Religion and the Transcendental in the Fourth Civilization

The professor arrives in the midst of a lively argument, cutting it off with the opening of the door, and stops to survey the class before taking a seat. Nellie, Eider, Johanna, Dorcas, and Ellen are present.

Professor: Ought to be a good discussion today; I could hear you sharpening your knives on each other all the way from my office down the hall.

Ellen: I don't see why we are bothering with it at all. Religion is obviously just a collection of irrelevant and old-fashioned myths that has no possible relevance to modern living.

Dorcas: But every society has its religious ideas and observances; they are part of what distinguishes one culture from another.

Johanna: Religion tells us about the problem of human suffering and allows us to hope for an eventual escape from it.

Ellen: (snorting with disgust) I'm surprised at you, Johanna. Religion not only tells us nothing; it is nothing.

Nellie: Religion tells us about relationships--what it means to love other people and something of how to do it.

Eider: Even before that, true religion tells us that God exists, what love is, and how to have a proper relationship with Him

Johanna: Why not say "with her," or "with it"?

Ellen: Religion is the opiate of the masses. You don't find intelligent people believing it.

Nellie: Marxism is the religious opiate of the leftist elite. Ordinary people don't put their faith and trust in Marxist idols.

Eider: A good point, in a way. All people have their cherished beliefs and assumptions that serve in the role of a religion for them, and this is true of whole societies, as well as of individuals. Political movements often cannot be distinguished from religious ones.

Dorcas: Some religions, like Christianity, claim universal applicability to all peoples in every time and every nation, but most are inseparable from their national culture.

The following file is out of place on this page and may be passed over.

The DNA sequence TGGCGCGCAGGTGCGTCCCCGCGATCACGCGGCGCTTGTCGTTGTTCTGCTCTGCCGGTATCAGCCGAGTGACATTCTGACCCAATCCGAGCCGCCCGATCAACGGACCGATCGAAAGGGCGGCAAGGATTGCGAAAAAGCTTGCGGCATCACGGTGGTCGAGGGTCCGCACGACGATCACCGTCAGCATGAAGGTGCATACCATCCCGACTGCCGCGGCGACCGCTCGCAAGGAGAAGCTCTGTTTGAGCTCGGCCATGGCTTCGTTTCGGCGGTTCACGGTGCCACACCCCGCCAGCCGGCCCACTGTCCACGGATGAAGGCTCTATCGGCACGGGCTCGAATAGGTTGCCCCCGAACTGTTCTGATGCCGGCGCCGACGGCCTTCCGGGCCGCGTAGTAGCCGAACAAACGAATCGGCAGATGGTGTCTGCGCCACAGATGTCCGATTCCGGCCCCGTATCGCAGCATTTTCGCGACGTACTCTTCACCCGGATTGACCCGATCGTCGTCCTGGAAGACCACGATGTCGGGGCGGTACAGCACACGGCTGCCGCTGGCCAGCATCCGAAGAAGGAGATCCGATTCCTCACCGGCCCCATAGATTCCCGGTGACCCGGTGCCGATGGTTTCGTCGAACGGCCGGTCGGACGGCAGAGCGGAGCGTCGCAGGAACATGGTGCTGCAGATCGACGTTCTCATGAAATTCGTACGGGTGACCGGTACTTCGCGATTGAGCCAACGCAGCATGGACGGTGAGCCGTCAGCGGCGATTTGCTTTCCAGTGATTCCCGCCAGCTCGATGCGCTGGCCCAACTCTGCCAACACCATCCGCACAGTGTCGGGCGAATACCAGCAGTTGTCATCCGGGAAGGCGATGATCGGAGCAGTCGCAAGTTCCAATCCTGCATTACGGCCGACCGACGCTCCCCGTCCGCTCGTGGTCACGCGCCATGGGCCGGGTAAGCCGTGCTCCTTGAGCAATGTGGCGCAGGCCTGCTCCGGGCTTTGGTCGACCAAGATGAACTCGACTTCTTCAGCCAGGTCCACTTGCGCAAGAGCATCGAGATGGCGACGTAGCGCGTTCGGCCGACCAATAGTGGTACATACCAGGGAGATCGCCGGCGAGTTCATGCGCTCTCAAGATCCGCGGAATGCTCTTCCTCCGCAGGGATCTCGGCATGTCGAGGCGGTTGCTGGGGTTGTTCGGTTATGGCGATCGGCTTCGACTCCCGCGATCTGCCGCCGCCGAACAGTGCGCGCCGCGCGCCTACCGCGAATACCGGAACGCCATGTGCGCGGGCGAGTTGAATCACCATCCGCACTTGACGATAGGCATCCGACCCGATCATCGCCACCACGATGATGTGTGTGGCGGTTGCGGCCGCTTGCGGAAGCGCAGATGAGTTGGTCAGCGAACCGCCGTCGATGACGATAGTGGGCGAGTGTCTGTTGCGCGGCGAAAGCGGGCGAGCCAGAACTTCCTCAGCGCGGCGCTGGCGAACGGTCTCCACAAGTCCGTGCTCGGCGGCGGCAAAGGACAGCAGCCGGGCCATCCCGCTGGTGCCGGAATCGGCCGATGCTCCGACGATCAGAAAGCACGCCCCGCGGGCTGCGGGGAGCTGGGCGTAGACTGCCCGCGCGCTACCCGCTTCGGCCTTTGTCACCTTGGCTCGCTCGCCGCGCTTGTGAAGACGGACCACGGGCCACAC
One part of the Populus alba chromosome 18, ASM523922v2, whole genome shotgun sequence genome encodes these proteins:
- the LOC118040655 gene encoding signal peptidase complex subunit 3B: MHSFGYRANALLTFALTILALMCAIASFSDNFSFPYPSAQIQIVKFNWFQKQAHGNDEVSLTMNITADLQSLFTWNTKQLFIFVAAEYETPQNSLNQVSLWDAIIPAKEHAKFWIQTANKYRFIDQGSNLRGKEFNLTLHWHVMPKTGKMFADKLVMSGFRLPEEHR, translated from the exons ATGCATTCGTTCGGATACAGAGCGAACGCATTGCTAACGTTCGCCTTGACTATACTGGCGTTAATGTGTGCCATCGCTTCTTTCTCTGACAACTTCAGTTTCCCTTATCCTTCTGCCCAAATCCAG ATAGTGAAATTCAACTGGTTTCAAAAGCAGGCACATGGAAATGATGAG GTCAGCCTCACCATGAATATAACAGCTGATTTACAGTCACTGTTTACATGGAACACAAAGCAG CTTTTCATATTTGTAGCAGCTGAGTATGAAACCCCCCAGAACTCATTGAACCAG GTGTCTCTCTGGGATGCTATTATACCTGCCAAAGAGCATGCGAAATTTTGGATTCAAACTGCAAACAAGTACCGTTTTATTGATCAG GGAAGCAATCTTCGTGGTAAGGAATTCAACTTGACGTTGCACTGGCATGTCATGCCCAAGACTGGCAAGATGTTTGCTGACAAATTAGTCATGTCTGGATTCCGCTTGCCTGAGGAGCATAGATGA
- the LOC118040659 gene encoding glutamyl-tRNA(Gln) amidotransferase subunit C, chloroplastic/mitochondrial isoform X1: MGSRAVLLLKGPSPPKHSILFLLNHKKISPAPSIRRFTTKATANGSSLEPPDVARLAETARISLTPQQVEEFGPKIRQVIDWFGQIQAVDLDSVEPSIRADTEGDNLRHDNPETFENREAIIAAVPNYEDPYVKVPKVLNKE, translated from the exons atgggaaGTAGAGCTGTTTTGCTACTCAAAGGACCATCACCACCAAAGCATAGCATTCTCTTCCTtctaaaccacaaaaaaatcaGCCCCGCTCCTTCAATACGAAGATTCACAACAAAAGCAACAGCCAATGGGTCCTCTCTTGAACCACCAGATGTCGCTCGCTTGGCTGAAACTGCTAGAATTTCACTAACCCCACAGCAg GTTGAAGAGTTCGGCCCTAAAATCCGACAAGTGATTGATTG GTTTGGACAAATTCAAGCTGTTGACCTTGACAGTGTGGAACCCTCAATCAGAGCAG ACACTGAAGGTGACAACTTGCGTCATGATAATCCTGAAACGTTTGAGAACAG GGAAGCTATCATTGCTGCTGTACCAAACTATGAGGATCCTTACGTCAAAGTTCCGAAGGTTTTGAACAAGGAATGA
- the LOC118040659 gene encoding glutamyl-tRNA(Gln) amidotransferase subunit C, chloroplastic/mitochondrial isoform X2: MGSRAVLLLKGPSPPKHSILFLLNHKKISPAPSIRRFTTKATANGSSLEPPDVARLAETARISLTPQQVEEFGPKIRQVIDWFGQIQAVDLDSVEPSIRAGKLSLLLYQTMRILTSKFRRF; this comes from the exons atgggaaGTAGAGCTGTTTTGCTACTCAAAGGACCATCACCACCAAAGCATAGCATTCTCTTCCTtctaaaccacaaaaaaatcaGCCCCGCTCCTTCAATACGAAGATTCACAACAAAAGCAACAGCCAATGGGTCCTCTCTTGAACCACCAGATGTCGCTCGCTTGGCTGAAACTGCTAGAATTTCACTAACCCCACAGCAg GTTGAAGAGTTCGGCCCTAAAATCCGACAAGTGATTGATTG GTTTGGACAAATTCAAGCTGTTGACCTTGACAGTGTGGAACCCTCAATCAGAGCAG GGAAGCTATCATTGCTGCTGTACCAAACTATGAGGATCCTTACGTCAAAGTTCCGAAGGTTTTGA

Nellie: That has been true of some expressions of Christianity as well.

Johanna: But if you go by its books, it does claim cultural independence. Buddhism also makes such a claim, and it explains the problem of human suffering...

Ellen: (cutting her off) People suffer because they are exploited by the elite.

Nellie: Including the old Soviet party elite when it had power.

Eider: Johanna's religion says that suffering exists, but offers only the vague hope of a higher reincarnation to do anything about it. Ellen's would alleviate suffering by armed conflict. Christianity says that suffering is due to the universality of sin and that God has offered a solution in His son, Jesus Christ.

Dorcas: Whom to know is life eternal.

Nellie: It was also in Christian countries that science and modern technology began.

Ellen: I can't disagree with the author more. Both came about for purely economic reasons. If anything, the church opposed technical development at every step. Look at Galileo--put on trial for saying the sun rather than the earth was the centre of the universe. For that the church should be put on trial.

Nellie: The centre of the solar system, not the universe. But that was one church organization, and the development of science was encouraged by other Christians. Besides, Galileo insisted on the absolute truth of his teachings, and so could hardly be called a scientist in today's sense.

Ellen: Like all true revolutions, the industrial one would have happened anyway. The forces of history demanded that it be so, and it was. The people's religion had nothing to do with it.

Nellie: Then why didn't the industrial and scientific revolutions take place spontaneously in other parts of the world as well, and why are both resisted elsewhere even now?